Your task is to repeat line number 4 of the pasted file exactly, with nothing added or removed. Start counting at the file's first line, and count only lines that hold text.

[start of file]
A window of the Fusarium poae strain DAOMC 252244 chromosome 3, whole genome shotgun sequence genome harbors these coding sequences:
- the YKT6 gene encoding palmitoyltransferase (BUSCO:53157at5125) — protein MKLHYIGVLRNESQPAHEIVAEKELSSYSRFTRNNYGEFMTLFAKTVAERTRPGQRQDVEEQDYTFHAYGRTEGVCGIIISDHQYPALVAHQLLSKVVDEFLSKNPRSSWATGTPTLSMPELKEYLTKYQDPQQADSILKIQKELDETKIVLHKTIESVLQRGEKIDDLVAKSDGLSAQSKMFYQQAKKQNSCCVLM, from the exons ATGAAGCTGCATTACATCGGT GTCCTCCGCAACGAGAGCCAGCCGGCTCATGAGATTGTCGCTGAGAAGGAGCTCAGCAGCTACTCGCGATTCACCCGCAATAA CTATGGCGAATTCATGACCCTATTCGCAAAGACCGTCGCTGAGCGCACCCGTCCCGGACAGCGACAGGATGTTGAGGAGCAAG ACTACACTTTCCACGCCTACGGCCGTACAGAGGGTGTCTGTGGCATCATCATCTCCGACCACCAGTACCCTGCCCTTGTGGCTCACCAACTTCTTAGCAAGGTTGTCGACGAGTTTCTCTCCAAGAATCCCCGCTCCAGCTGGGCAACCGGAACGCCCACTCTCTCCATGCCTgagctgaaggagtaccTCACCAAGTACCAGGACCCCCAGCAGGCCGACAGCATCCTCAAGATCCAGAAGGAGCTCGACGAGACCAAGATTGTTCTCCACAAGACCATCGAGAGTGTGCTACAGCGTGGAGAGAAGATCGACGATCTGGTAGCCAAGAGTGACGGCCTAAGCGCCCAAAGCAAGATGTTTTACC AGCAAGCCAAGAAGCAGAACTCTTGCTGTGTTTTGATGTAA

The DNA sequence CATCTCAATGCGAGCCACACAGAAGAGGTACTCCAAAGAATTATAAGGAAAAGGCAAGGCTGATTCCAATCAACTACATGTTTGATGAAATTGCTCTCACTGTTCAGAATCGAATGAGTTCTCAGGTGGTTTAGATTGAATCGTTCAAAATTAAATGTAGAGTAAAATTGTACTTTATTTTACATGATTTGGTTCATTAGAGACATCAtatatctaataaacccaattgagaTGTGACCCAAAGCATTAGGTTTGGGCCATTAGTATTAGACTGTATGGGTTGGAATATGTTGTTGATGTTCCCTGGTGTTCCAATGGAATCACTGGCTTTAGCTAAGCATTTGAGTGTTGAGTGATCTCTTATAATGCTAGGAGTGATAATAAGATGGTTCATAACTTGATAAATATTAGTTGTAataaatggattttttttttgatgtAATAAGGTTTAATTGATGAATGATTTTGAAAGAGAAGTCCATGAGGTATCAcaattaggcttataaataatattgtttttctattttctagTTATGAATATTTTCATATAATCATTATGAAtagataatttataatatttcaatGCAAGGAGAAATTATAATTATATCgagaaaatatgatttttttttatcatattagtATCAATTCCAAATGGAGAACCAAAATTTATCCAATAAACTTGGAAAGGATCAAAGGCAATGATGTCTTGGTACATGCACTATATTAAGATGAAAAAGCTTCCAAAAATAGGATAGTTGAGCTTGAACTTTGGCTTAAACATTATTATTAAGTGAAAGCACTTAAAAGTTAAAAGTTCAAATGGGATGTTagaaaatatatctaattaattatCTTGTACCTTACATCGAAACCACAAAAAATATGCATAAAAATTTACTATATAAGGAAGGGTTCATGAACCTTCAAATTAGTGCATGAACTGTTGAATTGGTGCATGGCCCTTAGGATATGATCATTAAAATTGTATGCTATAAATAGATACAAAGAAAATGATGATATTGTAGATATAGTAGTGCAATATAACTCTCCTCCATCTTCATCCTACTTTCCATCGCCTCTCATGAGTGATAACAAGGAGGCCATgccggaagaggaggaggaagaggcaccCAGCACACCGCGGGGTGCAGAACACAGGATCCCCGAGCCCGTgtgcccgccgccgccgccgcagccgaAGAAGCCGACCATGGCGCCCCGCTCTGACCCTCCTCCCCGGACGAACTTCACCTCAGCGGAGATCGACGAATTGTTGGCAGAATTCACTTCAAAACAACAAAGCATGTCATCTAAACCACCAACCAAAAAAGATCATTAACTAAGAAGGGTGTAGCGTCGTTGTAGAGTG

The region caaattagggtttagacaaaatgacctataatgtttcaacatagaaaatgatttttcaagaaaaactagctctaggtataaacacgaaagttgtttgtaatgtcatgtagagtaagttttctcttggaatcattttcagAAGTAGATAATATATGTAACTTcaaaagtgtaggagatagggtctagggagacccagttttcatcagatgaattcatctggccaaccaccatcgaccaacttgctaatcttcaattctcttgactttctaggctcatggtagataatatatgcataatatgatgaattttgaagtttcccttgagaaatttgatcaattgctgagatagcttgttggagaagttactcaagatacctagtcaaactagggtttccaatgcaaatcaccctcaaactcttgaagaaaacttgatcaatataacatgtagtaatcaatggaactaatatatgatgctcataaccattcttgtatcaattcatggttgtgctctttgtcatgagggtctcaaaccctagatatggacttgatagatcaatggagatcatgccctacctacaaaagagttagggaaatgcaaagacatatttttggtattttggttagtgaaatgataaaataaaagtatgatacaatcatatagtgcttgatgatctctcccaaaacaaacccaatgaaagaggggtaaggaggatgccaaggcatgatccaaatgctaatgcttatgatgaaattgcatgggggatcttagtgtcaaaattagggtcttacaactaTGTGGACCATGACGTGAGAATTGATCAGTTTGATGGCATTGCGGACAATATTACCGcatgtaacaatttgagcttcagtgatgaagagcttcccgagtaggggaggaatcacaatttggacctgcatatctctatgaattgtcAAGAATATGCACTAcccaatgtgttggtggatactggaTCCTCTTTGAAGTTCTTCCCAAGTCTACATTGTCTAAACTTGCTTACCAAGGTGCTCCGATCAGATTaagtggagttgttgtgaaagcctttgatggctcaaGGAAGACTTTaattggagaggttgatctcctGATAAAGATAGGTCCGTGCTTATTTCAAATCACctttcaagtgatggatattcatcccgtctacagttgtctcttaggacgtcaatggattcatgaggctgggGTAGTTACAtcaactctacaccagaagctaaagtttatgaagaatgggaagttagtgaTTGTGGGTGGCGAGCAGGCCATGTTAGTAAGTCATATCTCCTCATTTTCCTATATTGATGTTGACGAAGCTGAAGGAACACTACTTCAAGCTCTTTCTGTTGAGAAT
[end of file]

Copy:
The region caaattagggtttagacaaaatgacctataatgtttcaacatagaaaatgatttttcaagaaaaactagctctaggtataaacacgaaagttgtttgtaatgtcatgtagagtaagttttctcttggaatcattttcagAAGTAGATAATATATGTAACTTcaaaagtgtaggagatagggtctagggagacccagttttcatcagatgaattcatctggccaaccaccatcgaccaacttgctaatcttcaattctcttgactttctaggctcatggtagataatatatgcataatatgatgaattttgaagtttcccttgagaaatttgatcaattgctgagatagcttgttggagaagttactcaagatacctagtcaaactagggtttccaatgcaaatcaccctcaaactcttgaagaaaacttgatcaatataacatgtagtaatcaatggaactaatatatgatgctcataaccattcttgtatcaattcatggttgtgctctttgtcatgagggtctcaaaccctagatatggacttgatagatcaatggagatcatgccctacctacaaaagagttagggaaatgcaaagacatatttttggtattttggttagtgaaatgataaaataaaagtatgatacaatcatatagtgcttgatgatctctcccaaaacaaacccaatgaaagaggggtaaggaggatgccaaggcatgatccaaatgctaatgcttatgatgaaattgcatgggggatcttagtgtcaaaattagggtcttacaactaTGTGGACCATGACGTGAGAATTGATCAGTTTGATGGCATTGCGGACAATATTACCGcatgtaacaatttgagcttcagtgatgaagagcttcccgagtaggggaggaatcacaatttggacctgcatatctctatgaattgtcAAGAATATGCACTAcccaatgtgttggtggatactggaTCCTCTTTGAAGTTCTTCCCAAGTCTACATTGTCTAAACTTGCTTACCAAGGTGCTCCGATCAGATTaagtggagttgttgtgaaagcctttgatggctcaaGGAAGACTTTaattggagaggttgatctcctGATAAAGATAGGTCCGTGCTTATTTCAAATCACctttcaagtgatggatattcatcccgtctacagttgtctcttaggacgtcaatggattcatgaggctgggGTAGTTACAtcaactctacaccagaagctaaagtttatgaagaatgggaagttagtgaTTGTGGGTGGCGAGCAGGCCATGTTAGTAAGTCATATCTCCTCATTTTCCTATATTGATGTTGACGAAGCTGAAGGAACACTACTTCAAGCTCTTTCTGTTGAGAAT